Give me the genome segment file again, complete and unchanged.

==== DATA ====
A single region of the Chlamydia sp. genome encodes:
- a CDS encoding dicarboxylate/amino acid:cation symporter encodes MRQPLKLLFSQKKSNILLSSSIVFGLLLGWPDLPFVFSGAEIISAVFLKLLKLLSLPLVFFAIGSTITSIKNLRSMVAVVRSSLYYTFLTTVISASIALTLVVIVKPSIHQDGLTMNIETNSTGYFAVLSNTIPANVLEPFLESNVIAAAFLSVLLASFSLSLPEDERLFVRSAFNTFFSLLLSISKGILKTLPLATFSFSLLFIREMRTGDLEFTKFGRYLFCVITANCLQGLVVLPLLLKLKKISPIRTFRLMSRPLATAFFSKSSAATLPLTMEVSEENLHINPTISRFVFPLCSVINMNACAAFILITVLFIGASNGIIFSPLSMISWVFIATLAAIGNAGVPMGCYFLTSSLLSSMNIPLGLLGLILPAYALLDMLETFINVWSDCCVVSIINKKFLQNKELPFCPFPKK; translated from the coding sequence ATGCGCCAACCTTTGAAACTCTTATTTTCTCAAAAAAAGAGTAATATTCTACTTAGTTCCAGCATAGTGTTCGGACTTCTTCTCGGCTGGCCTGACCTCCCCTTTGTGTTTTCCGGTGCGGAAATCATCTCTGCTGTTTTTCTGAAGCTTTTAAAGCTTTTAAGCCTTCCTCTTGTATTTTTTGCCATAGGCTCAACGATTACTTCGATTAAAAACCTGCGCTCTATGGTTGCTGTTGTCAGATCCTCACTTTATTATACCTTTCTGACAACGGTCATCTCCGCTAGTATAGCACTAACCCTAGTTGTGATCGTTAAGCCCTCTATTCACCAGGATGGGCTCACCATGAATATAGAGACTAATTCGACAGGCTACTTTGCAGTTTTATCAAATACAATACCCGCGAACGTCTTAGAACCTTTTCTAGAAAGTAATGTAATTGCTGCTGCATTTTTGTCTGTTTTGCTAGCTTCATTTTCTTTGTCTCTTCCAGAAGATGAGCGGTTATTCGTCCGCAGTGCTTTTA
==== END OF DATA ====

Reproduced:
A single region of the Chlamydia sp. genome encodes:
- a CDS encoding dicarboxylate/amino acid:cation symporter encodes MRQPLKLLFSQKKSNILLSSSIVFGLLLGWPDLPFVFSGAEIISAVFLKLLKLLSLPLVFFAIGSTITSIKNLRSMVAVVRSSLYYTFLTTVISASIALTLVVIVKPSIHQDGLTMNIETNSTGYFAVLSNTIPANVLEPFLESNVIAAAFLSVLLASFSLSLPEDERLFVRSAFNTFFSLLLSISKGILKTLPLATFSFSLLFIREMRTGDLEFTKFGRYLFCVITANCLQGLVVLPLLLKLKKISPIRTFRLMSRPLATAFFSKSSAATLPLTMEVSEENLHINPTISRFVFPLCSVINMNACAAFILITVLFIGASNGIIFSPLSMISWVFIATLAAIGNAGVPMGCYFLTSSLLSSMNIPLGLLGLILPAYALLDMLETFINVWSDCCVVSIINKKFLQNKELPFCPFPKK; translated from the coding sequence ATGCGCCAACCTTTGAAACTCTTATTTTCTCAAAAAAAGAGTAATATTCTACTTAGTTCCAGCATAGTGTTCGGACTTCTTCTCGGCTGGCCTGACCTCCCCTTTGTGTTTTCCGGTGCGGAAATCATCTCTGCTGTTTTTCTGAAGCTTTTAAAGCTTTTAAGCCTTCCTCTTGTATTTTTTGCCATAGGCTCAACGATTACTTCGATTAAAAACCTGCGCTCTATGGTTGCTGTTGTCAGATCCTCACTTTATTATACCTTTCTGACAACGGTCATCTCCGCTAGTATAGCACTAACCCTAGTTGTGATCGTTAAGCCCTCTATTCACCAGGATGGGCTCACCATGAATATAGAGACTAATTCGACAGGCTACTTTGCAGTTTTATCAAATACAATACCCGCGAACGTCTTAGAACCTTTTCTAGAAAGTAATGTAATTGCTGCTGCATTTTTGTCTGTTTTGCTAGCTTCATTTTCTTTGTCTCTTCCAGAAGATGAGCGGTTATTCGTCCGCAGTGCTTTTA